Being President Trump's lawyer means telling the courts that your client's comments shouldn't be taken literally — a lot. And it just happened again, this time when it comes to the women who accused Trump of unwanted sexual advances.
The Post's Rosalind S. Helderman writes about a strategy from Trump's personal lawyer, Marc Kasowitz. It comes in a lawsuit brought by former “Apprentice” contestant Summer Zervos, who is accusing Trump of defamation for saying she had made up stories and lied about Trump. Kasowitz is asking that the suit be dismissed. (Emphasis added):
Kasowitz also argued that Zervos’s complaint should be dismissed because her original allegations against Trump were not true and, in addition, because Trump’s campaign-trail statements were protected by the First Amendment. A certain level of hyperbole is to be expected in the heat of a political campaign, he wrote, and such statements are legally protected speech.
During the campaign, Trump said the women who accused against him of inappropriately touching them were putting forward “made-up stories and lies” and “telling totally false stories.” Kasowitz argued those statements and others could not be considered defamatory but instead were “nothing more than heated campaign rhetoric designed to persuade the public audience that Mr. Trump should be elected president irrespective of what the media and his opponents had claimed over his 18-month campaign.”
Here is the court filing, for those interested.
To be clear, Kasowitz isn't saying Trump was inaccurate when he said the women made up these stories; in fact, he's reiterating that their stories are false. But he's making a legal argument that Trump's comments should be held to a different standard because he was a candidate for office. Basically, he's trying to move the bar for defamation higher, even if Trump's comments were inaccurate. Which, again, he's saying they're not.
As a legal strategy, that might be a smart move. (I'm not a lawyer.) And Kasowitz cites precedent for campaign speech being held to a looser standard. But as a public-relations strategy, it is far less ideal. Kasowitz is at once backing up Trump's contentions that the women made up the stories and guarding against the possibility that they could be judged as over-the-top. In effect, he wants Trump's words to be taken seriously, not completely literally.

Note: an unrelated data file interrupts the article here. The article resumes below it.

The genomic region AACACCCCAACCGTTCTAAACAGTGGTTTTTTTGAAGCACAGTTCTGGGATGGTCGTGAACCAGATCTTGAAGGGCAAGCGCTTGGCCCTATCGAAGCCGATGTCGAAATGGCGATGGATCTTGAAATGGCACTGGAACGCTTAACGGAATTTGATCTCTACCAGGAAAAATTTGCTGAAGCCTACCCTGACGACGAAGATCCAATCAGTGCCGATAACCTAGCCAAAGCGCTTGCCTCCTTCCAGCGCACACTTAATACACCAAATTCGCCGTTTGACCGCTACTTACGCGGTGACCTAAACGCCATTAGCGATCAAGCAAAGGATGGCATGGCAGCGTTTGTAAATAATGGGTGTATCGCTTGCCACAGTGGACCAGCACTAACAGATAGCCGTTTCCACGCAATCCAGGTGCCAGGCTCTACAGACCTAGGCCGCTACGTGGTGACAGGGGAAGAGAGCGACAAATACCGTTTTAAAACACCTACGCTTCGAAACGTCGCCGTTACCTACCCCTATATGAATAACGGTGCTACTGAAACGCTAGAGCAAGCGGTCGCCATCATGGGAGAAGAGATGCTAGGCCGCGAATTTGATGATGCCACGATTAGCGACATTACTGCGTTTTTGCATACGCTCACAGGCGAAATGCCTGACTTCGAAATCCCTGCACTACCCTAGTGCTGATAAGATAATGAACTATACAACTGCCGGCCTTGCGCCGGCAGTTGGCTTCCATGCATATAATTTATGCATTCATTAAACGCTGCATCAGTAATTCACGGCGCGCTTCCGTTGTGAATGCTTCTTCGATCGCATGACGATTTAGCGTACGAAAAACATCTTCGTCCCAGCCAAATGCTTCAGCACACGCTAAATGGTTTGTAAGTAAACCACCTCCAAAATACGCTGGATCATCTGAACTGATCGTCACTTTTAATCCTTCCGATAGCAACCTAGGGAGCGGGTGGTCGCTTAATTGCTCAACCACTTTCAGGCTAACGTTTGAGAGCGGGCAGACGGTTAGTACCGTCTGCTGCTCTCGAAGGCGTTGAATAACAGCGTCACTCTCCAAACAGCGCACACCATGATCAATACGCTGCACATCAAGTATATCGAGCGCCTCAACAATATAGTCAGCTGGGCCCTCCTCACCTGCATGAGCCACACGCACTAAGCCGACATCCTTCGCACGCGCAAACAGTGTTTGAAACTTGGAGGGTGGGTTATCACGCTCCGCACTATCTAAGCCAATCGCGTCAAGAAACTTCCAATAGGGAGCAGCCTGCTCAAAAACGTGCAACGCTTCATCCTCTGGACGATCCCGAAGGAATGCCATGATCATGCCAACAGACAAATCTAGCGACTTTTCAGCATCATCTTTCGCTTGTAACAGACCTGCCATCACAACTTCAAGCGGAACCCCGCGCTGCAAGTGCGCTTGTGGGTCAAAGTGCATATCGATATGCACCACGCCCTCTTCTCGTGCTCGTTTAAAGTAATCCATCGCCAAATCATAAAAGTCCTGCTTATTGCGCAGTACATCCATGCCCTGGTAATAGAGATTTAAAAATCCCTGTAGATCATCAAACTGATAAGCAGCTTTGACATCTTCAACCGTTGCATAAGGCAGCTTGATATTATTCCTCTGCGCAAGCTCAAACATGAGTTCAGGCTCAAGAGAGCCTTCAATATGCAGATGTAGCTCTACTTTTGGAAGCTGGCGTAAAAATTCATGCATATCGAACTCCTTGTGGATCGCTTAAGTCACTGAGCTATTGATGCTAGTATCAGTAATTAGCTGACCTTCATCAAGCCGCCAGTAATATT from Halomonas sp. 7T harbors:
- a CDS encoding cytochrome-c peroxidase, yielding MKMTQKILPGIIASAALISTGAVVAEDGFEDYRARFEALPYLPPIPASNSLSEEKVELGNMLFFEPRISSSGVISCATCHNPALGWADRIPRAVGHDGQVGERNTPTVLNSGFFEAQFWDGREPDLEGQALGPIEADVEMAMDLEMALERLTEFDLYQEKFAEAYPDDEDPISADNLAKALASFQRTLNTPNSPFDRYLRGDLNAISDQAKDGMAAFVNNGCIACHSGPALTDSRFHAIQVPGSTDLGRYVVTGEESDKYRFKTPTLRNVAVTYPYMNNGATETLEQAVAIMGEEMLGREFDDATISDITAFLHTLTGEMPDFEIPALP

We've been here plenty of times before. Trump's literal comments about his proposed ban on all Muslim immigrants have repeatedly been cited by the courts in temporarily halting his travel ban executive orders. And a federal judge in Kentucky allowed a lawsuit to proceed against Trump for allegedly inciting violence at a campaign rally by citing Trump's admonitions that the crowd should remove a protester. “It is plausible that Trump’s direction to ‘get 'em out of here’ advocated the use of force,” U.S. District Judge David J. Hale wrote at the time. “It was an order, an instruction, a command.”
Trump's comments about his female accusers, it bears noting, often went far beyond just saying they made up the stories. He called them “horrible, horrible liars” and called one of them a “crazy woman.” He repeatedly seemed to suggest they weren't attractive enough for him to have done the things they accused him of. “You take a look. Look at her. Look at her words. You tell me what you think. I don’t think so,” he said. He urged supporters to look up another woman's Facebook page and said she “would not be my first choice.” He also accused them of seeking attention. “Some are doing it for probably a little fame,” he said. “They get some free fame.” So Trump has more to fend off than merely having said these women's stories were untrue or that they are liars.
But it's just remarkable to see Trump's lawyers have to contend, over and over again, that his words should not be taken at face value. For a president who has made more than 700 inaccurate claims in less than six months in office, you have to wonder whether he might be better suited toning down the hyperbole — if for no other reason than for his lawyers' sake.